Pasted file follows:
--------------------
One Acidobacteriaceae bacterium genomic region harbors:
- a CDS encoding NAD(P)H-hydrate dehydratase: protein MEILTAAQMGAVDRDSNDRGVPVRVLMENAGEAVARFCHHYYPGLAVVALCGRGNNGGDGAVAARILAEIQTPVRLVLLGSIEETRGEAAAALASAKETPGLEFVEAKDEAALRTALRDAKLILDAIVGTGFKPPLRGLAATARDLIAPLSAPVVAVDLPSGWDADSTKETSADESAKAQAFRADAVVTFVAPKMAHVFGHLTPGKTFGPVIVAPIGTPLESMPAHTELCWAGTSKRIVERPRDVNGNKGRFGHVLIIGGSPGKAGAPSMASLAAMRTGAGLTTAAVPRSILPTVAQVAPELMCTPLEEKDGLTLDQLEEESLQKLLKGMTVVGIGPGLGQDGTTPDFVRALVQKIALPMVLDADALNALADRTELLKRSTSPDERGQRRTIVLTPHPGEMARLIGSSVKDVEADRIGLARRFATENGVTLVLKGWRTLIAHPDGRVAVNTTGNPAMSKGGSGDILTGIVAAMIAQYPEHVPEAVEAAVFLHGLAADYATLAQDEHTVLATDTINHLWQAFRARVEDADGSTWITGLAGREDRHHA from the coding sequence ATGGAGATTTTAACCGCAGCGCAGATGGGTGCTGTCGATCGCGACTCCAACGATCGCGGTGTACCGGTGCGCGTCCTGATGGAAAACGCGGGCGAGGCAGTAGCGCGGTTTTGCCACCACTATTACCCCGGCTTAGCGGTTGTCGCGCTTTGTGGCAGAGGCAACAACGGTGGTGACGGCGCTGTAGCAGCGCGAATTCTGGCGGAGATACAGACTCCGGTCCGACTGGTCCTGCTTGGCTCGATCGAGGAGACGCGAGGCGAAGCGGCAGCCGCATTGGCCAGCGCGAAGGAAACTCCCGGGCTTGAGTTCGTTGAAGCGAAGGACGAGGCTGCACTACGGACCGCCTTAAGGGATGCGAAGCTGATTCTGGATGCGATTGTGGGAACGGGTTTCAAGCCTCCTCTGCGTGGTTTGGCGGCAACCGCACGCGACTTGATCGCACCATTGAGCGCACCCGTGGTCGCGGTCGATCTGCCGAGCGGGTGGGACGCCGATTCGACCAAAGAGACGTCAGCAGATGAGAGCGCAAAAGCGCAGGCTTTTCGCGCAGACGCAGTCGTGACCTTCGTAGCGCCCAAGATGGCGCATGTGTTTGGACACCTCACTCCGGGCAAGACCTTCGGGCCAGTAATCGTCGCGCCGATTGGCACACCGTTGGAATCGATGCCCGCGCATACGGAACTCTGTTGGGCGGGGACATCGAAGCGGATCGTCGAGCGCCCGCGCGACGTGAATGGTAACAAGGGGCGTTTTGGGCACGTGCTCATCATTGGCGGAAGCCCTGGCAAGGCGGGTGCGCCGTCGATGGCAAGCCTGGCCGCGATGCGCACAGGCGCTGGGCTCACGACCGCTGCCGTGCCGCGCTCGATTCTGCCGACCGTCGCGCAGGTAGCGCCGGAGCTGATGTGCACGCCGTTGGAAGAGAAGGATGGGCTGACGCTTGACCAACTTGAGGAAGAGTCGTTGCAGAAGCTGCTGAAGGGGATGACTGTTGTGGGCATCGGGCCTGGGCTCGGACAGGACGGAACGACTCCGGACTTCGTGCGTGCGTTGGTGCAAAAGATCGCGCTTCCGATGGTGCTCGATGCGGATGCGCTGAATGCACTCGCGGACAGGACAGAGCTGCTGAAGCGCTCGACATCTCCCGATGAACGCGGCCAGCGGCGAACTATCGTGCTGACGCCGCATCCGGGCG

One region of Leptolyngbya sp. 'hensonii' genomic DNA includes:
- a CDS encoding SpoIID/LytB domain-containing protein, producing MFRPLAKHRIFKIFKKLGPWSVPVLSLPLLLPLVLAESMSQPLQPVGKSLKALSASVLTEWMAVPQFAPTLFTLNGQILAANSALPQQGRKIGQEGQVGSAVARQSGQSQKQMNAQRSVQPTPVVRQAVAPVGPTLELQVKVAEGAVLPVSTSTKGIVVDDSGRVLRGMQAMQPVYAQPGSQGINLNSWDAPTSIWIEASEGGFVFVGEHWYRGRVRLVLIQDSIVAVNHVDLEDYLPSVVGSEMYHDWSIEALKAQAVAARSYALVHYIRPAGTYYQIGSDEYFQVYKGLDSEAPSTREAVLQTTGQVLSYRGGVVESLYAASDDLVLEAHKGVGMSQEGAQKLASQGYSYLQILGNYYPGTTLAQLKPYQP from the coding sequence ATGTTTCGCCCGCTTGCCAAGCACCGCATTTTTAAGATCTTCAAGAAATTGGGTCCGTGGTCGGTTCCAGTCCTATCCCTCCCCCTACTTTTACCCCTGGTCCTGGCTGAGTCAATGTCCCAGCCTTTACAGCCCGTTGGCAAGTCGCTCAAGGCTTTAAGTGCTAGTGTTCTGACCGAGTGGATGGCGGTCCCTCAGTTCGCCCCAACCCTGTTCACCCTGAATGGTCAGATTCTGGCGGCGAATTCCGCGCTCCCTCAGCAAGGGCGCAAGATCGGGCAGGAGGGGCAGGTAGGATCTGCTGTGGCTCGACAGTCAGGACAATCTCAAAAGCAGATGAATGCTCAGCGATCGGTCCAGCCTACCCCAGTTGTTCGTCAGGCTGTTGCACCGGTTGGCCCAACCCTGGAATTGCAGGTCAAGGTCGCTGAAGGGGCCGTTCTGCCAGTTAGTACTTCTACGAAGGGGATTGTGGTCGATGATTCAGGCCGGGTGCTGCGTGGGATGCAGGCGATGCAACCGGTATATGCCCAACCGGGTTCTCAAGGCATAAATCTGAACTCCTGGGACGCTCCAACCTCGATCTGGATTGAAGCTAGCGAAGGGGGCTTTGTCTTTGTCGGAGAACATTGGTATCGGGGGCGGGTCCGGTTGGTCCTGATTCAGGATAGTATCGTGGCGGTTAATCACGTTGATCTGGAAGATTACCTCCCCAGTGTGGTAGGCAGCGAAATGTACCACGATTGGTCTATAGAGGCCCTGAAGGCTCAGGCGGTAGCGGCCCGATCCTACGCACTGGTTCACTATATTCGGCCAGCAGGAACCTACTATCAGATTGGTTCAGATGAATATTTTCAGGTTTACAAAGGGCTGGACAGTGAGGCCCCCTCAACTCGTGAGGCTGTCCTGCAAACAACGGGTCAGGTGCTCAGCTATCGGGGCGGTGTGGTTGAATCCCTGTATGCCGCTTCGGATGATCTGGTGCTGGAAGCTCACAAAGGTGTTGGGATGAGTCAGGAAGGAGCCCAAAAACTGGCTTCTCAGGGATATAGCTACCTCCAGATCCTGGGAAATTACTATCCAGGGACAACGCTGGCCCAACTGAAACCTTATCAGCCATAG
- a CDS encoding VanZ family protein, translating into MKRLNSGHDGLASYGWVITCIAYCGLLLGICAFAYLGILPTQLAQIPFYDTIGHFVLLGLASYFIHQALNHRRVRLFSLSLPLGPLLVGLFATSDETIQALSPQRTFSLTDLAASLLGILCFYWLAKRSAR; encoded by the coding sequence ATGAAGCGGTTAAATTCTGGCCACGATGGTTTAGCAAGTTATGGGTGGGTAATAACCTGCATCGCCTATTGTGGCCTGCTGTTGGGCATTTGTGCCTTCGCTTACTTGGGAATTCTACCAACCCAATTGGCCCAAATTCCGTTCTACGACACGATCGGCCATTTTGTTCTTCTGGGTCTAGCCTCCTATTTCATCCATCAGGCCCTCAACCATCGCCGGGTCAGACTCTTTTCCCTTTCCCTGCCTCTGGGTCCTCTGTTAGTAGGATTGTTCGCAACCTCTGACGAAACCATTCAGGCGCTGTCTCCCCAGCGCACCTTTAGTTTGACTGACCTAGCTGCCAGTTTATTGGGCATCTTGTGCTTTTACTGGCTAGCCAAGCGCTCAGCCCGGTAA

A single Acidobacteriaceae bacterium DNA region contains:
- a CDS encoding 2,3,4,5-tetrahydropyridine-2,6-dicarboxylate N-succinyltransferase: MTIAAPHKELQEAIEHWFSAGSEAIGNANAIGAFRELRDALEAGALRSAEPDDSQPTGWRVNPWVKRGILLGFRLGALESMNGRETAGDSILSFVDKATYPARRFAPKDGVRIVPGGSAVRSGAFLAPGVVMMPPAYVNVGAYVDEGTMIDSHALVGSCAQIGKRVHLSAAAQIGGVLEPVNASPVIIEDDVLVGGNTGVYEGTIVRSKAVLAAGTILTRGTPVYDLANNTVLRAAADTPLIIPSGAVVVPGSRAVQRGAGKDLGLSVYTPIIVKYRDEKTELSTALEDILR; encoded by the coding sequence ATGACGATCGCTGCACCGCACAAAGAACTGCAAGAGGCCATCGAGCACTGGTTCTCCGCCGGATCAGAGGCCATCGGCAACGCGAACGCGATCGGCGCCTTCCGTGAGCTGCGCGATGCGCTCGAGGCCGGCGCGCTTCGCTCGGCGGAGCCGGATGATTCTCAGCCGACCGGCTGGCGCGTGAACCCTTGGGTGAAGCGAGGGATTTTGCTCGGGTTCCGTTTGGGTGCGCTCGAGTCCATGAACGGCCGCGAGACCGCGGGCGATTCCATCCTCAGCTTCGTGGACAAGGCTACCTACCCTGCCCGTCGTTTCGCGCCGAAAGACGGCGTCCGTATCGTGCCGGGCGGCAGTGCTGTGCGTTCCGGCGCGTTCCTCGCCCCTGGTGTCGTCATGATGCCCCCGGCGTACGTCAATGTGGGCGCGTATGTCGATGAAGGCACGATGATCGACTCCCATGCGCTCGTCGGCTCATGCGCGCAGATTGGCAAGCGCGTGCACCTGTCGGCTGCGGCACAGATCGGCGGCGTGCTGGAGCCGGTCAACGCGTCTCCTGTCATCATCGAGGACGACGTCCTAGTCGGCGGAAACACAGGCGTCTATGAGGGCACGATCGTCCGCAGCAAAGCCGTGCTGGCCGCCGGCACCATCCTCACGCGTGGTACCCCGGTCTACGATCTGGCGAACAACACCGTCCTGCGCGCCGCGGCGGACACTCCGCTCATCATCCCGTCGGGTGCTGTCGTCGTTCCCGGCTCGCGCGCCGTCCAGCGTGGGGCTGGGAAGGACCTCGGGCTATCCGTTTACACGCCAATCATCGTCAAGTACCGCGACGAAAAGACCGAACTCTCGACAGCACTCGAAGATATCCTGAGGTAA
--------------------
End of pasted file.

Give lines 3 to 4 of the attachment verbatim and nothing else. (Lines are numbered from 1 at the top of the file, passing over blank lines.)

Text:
One region of Leptolyngbya sp. 'hensonii' genomic DNA includes:
- a CDS encoding SpoIID/LytB domain-containing protein, producing MFRPLAKHRIFKIFKKLGPWSVPVLSLPLLLPLVLAESMSQPLQPVGKSLKALSASVLTEWMAVPQFAPTLFTLNGQILAANSALPQQGRKIGQEGQVGSAVARQSGQSQKQMNAQRSVQPTPVVRQAVAPVGPTLELQVKVAEGAVLPVSTSTKGIVVDDSGRVLRGMQAMQPVYAQPGSQGINLNSWDAPTSIWIEASEGGFVFVGEHWYRGRVRLVLIQDSIVAVNHVDLEDYLPSVVGSEMYHDWSIEALKAQAVAARSYALVHYIRPAGTYYQIGSDEYFQVYKGLDSEAPSTREAVLQTTGQVLSYRGGVVESLYAASDDLVLEAHKGVGMSQEGAQKLASQGYSYLQILGNYYPGTTLAQLKPYQP from the coding sequence ATGTTTCGCCCGCTTGCCAAGCACCGCATTTTTAAGATCTTCAAGAAATTGGGTCCGTGGTCGGTTCCAGTCCTATCCCTCCCCCTACTTTTACCCCTGGTCCTGGCTGAGTCAATGTCCCAGCCTTTACAGCCCGTTGGCAAGTCGCTCAAGGCTTTAAGTGCTAGTGTTCTGACCGAGTGGATGGCGGTCCCTCAGTTCGCCCCAACCCTGTTCACCCTGAATGGTCAGATTCTGGCGGCGAATTCCGCGCTCCCTCAGCAAGGGCGCAAGATCGGGCAGGAGGGGCAGGTAGGATCTGCTGTGGCTCGACAGTCAGGACAATCTCAAAAGCAGATGAATGCTCAGCGATCGGTCCAGCCTACCCCAGTTGTTCGTCAGGCTGTTGCACCGGTTGGCCCAACCCTGGAATTGCAGGTCAAGGTCGCTGAAGGGGCCGTTCTGCCAGTTAGTACTTCTACGAAGGGGATTGTGGTCGATGATTCAGGCCGGGTGCTGCGTGGGATGCAGGCGATGCAACCGGTATATGCCCAACCGGGTTCTCAAGGCATAAATCTGAACTCCTGGGACGCTCCAACCTCGATCTGGATTGAAGCTAGCGAAGGGGGCTTTGTCTTTGTCGGAGAACATTGGTATCGGGGGCGGGTCCGGTTGGTCCTGATTCAGGATAGTATCGTGGCGGTTAATCACGTTGATCTGGAAGATTACCTCCCCAGTGTGGTAGGCAGCGAAATGTACCACGATTGGTCTATAGAGGCCCTGAAGGCTCAGGCGGTAGCGGCCCGATCCTACGCACTGGTTCACTATATTCGGCCAGCAGGAACCTACTATCAGATTGGTTCAGATGAATATTTTCAGGTTTACAAAGGGCTGGACAGTGAGGCCCCCTCAACTCGTGAGGCTGTCCTGCAAACAACGGGTCAGGTGCTCAGCTATCGGGGCGGTGTGGTTGAATCCCTGTATGCCGCTTCGGATGATCTGGTGCTGGAAGCTCACAAAGGTGTTGGGATGAGTCAGGAAGGAGCCCAAAAACTGGCTTCTCAGGGATATAGCTACCTCCAGATCCTGGGAAATTACTATCCAGGGACAACGCTGGCCCAACTGAAACCTTATCAGCCATAG